View Full Version : Osprey takes flight at Twentynine Palms Marine base

06-01-07, 07:15 AM
Osprey takes flight at Twentynine Palms Marine base

Michelle Mitchell
The Desert Sun
May 31, 2007

TWENTYNINE PALMS — Marines here for the first time began training on the hybrid V-22 Osprey that military officials plan to use in the war in Iraq later this year.

The Osprey, a specialized aircraft that has capabilities of both a helicopter and a fixed-wing airplane, would help retire the CH-46, a Vietnam War era chopper.

“This is the aircraft that’s the future of the Marine Corps,” aid Maj. Keith Darby, senior aviation representative.

This is the first time the Marine Corps Air Ground Combat Center at Twentynine Palms has used the Osprey — which will be deployed to Iraq by late August — in its Mojave Viper training that every Marine in the country completes before deploying to Iraq.

The Osprey take offs and lands like a helicopter, but flies like an airplane, enabling it to fly twice as fast and twice as far as a chopper.

“You can take off faster from farther away, get there faster with more stuff and you can get back to the ship faster to make more runs,” Capt. Chad Walton said.

The Osprey is not without its critics. In 2000, two crashes killed 23 Marines, grounding the aircraft to fix glitches during the testing phase, which has ended.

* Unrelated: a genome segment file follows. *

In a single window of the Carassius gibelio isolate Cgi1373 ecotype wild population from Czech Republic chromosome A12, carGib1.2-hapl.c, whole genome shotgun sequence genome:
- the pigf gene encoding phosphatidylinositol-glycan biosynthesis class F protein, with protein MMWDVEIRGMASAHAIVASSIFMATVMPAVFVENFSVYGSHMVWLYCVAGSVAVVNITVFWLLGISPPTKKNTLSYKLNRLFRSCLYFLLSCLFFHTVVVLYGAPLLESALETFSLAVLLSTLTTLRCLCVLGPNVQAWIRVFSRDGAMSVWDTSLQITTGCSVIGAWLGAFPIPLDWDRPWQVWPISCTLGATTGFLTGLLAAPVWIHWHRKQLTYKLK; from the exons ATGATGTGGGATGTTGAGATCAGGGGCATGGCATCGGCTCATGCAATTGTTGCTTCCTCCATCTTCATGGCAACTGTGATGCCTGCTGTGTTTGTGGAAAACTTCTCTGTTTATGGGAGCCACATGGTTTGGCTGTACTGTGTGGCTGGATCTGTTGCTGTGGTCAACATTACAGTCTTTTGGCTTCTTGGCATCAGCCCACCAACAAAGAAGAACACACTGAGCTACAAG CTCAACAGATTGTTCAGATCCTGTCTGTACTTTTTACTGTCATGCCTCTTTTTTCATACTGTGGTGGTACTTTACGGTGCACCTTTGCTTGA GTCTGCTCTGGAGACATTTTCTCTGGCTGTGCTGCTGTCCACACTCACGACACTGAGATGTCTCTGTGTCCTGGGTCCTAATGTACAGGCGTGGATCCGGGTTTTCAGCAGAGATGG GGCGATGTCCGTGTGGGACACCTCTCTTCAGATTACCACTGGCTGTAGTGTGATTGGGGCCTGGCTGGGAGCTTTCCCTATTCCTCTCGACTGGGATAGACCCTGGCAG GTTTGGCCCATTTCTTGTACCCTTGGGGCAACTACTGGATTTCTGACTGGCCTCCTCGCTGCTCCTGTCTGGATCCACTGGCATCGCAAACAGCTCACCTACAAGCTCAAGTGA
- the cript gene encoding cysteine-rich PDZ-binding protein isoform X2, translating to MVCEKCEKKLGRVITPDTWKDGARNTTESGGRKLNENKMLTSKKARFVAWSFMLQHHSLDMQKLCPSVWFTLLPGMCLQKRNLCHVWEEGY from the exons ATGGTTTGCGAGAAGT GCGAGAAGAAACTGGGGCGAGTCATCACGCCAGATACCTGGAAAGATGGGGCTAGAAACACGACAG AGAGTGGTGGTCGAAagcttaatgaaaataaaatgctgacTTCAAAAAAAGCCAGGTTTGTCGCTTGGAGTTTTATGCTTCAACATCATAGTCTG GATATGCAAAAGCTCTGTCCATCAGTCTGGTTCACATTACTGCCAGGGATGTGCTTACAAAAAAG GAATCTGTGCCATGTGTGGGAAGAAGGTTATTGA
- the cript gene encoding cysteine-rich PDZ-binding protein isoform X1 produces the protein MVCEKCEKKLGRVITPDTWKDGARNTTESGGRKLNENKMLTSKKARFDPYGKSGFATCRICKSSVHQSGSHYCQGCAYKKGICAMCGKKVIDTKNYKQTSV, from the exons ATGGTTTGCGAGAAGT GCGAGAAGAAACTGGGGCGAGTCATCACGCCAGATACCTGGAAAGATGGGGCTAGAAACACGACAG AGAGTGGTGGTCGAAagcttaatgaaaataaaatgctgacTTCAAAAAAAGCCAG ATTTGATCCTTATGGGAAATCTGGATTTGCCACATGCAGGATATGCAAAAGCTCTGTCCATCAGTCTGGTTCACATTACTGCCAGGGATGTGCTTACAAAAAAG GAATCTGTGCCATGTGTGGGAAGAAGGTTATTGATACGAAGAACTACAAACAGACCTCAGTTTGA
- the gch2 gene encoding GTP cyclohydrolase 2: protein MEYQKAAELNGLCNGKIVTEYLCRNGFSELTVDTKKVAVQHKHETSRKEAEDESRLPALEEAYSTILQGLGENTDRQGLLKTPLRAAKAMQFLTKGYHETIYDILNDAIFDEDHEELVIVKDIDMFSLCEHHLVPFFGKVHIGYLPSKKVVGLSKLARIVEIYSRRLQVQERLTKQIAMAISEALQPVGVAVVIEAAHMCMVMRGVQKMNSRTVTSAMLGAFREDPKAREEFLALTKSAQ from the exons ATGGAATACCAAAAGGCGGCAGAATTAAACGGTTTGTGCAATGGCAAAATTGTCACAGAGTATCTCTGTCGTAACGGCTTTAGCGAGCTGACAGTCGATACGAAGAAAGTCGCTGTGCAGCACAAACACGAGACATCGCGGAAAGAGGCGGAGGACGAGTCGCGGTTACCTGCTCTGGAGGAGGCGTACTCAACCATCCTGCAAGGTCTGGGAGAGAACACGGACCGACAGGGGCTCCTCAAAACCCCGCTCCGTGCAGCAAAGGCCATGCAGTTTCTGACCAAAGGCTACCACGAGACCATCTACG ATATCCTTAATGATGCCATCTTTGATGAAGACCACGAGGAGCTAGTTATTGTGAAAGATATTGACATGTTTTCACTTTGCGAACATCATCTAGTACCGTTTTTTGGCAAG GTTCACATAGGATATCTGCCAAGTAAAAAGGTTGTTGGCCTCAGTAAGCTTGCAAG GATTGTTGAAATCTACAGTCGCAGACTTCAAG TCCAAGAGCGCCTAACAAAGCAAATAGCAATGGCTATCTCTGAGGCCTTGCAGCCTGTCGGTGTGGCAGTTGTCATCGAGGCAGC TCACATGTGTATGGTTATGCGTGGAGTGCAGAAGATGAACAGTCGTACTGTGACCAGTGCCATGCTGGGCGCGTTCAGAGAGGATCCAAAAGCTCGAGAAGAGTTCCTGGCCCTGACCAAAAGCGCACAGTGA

Walton said the problems have been corrected.

“If the Marines had safety concerns, we wouldn’t put Marines on it,” he said.

The new aircraft did not change training for the Marines using it on Thursday.

They practiced medical evacuations — assessing the injury of a fallen Marine and getting him or her safely to the Osprey for transport to a hospital.

“The air platform’s not important; it’s the standardized process,” said Camp Pendleton Marine First Lt. David Samuel, who was participating in the month-long Mojave Viper training.

“The bottom line is, any kind of new technology or new capability that we can bring to help (Iraqis) stand on their feet is nothing but a good thing,” Gunnery Sgt. Chris Cox said.